Homelessness is one of the great challenges we face in Australia. According to the last census data, almost 105,000 Australians were homeless, including nearly 7,500 families. If you are from Brisbane, as I am, you think of the Suncorp Stadium and fill it twice: that is a lot of people, and therefore a challenge for us all. In Queensland alone, the data tells us that we have the second-highest homeless population in Australia, with more than 26,000 people considered homeless.
Last year, together with many others, I participated in the St Vincent de Paul CEO Sleepout. I did that in Melbourne. This year, I did it in Brisbane. This year St Vinnies should be congratulated for the fact that they attracted more than 1,000 CEOs from across Australia who collectively raised more than $5 million for their work in dealing with the challenge of homelessness. This is something which the entire country should have as a continuing core priority.
When this government was elected, we embraced a new National Affordable Housing Agreement between the Commonwealth and the states of $6.2 billion over five years, starting in 2008-09. As part of our early and significant action to respond to the global financial crisis and keep Australia out of recession we also embarked upon a program to repair some 80,000 units of social housing, including 12,000 of those units which were, as of then, uninhabitable. We also constructed a further 19,300 new social housing dwellings. We also have more than 7,000 affordable homes and nearly 8,000 rented or available for rent under the National Rental Affordability Scheme, which is on track I am advised, to have boosted the stock of affordable housing by 50,000 units by 2015. These are important achievements. They do not solve the problem of homelessness, but they do add extra capacity nationwide. That is where we must go if we are to deal with this in the long term.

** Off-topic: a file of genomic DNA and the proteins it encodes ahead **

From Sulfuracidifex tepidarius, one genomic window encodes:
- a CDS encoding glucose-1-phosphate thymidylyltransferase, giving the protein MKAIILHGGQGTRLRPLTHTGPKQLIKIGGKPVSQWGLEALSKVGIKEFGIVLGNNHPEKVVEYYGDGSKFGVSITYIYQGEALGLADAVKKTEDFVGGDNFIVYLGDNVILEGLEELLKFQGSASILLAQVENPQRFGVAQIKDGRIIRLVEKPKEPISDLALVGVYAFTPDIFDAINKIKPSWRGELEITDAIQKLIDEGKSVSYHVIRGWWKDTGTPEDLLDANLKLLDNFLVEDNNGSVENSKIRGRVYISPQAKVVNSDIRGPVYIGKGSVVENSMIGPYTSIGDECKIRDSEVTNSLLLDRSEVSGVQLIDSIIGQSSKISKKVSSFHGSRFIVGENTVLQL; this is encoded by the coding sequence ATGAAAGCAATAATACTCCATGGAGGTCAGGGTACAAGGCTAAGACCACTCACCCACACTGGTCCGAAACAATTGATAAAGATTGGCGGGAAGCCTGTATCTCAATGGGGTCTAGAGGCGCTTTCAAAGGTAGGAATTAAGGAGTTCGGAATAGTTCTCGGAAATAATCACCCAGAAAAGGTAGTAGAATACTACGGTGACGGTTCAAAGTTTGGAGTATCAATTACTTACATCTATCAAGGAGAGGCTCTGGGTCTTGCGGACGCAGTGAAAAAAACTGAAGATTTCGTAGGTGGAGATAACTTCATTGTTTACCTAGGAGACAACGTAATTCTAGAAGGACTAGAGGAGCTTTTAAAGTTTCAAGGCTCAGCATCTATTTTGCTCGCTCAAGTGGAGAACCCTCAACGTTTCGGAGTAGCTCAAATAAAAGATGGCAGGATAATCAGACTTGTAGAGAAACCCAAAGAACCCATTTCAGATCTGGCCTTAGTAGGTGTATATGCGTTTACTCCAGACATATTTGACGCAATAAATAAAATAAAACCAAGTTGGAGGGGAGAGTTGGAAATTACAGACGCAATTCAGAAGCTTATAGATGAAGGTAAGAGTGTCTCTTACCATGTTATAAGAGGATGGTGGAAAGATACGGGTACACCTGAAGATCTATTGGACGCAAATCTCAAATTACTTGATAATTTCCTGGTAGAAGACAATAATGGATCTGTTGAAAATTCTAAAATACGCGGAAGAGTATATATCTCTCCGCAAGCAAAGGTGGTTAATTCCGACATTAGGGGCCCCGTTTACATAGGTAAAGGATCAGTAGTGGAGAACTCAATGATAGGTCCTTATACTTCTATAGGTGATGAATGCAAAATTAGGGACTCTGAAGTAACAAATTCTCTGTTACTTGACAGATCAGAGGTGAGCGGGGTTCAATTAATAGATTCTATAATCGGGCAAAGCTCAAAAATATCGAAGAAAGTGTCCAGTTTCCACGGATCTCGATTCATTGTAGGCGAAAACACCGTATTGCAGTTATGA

Following the CEO Sleepout, which the member for Wentworth also participated in Sydney, I also went down the road to the new facility run by Brisbane Common Ground. This is a $129 million investment with the Australian government in Common Ground facilities across Australia. In Brisbane we have invested some $40 million in this facility. It is a 146-unit permanent supported housing solution which aims to end chronic homelessness for those who are sleeping rough of an evening. Half of these units will be made available to people who are permanently homeless. They are also wheelchair accessible. This is important. On 7 July, the first people move in. Common Ground should be congratulated, as should all efforts to deal with the challenge of homelessness.